In some ways, I am living a semi-charmed life, with both very lucky opportunities and also many an unlucky happenstance. I have previously written about the gratitude I have toward particular individuals who have had the most significant impacts on my education and development as a person. Now, I would like to comment briefly on a few of the institutions to which I owe and perhaps will owe a great deal of thanks and respect:
1. The New England Journal of Medicine
Having spent a summer working in the NEJM Editorial Offices as a summer student and two years working in collaboration with the editors of the NEJM on The Next Generation, I feel that I have a much stronger understanding of medicine and clinical research journals than most students at my level of training (and perhaps beyond). I don’t necessarily know more, but I do have a broader and more acute perspective. I owe this to the NEJM editors who took time to help me develop a balanced, critical perspective and better analytical skills. Though I have never had to formally pledge allegiance to this journal, the editors and staff have certainly done more than earn my respect and admiration. In few institutions have I witnessed such a high degree of intelligence, clear-headedness, and most importantly, integrity. This, perhaps, is the key difference I see in the NEJM leadership and organization as a whole as compared to the vast majority of purveyors of medical and health care information, including the popular media and medical bloggers: these people have demonstrable integrity that is integrated into the structure of the organization, while it is easy to see that many other writers and news sources have easy-to-uncover agendas. This is not to say that the NEJM editors and writers do not take stances on issues: it all depends on how one does so, and whether one has previously conducted one’s activities worthy of earning the trust of one’s colleagues and the public.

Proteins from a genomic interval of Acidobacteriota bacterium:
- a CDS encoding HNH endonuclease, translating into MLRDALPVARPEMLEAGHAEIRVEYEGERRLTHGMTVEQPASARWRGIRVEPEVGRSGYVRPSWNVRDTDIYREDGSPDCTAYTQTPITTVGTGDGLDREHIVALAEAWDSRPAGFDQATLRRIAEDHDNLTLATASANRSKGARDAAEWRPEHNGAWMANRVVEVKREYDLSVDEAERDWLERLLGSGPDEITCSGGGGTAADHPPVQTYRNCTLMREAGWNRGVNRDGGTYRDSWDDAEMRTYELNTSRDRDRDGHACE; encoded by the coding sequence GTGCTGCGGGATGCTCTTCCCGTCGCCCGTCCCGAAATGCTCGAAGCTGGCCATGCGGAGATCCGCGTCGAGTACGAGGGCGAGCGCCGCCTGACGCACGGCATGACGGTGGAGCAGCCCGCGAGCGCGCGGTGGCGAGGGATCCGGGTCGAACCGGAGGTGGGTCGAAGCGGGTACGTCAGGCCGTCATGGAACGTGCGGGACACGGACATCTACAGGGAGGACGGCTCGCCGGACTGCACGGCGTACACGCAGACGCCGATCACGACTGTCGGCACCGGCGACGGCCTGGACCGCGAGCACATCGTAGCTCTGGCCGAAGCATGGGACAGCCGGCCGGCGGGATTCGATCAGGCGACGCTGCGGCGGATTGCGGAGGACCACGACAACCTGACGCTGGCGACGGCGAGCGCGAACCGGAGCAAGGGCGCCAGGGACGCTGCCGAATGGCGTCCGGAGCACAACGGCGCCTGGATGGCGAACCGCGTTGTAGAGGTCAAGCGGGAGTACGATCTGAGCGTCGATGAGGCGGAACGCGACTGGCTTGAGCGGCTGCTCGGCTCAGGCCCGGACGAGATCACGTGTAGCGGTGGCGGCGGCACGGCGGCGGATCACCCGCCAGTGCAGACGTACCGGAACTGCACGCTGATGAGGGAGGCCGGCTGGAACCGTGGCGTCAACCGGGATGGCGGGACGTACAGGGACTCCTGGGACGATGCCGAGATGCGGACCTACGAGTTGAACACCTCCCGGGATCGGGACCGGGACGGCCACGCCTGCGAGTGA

I would expect similar high levels of integrity to be encouraged at and structurally integrated into the organizations of other highly influential clinical research journals. I do not expect as much from popular news sources or medical bloggers. Many writers may individually have substantial credibility and integrity, but the infrastructure of the medium does not encourage or have any visible guarantees of these values. People pay more attention to messages they believe (i.e. confirmation bias), and blogging is a powerful tool for catharsis. Whether reading the writing of individual bloggers or perusing link-collection blogs, I believe it is important to be critical and vigilant in one’s analysis of the motives of these writers: there is no significant system in place to keep them trustworthy.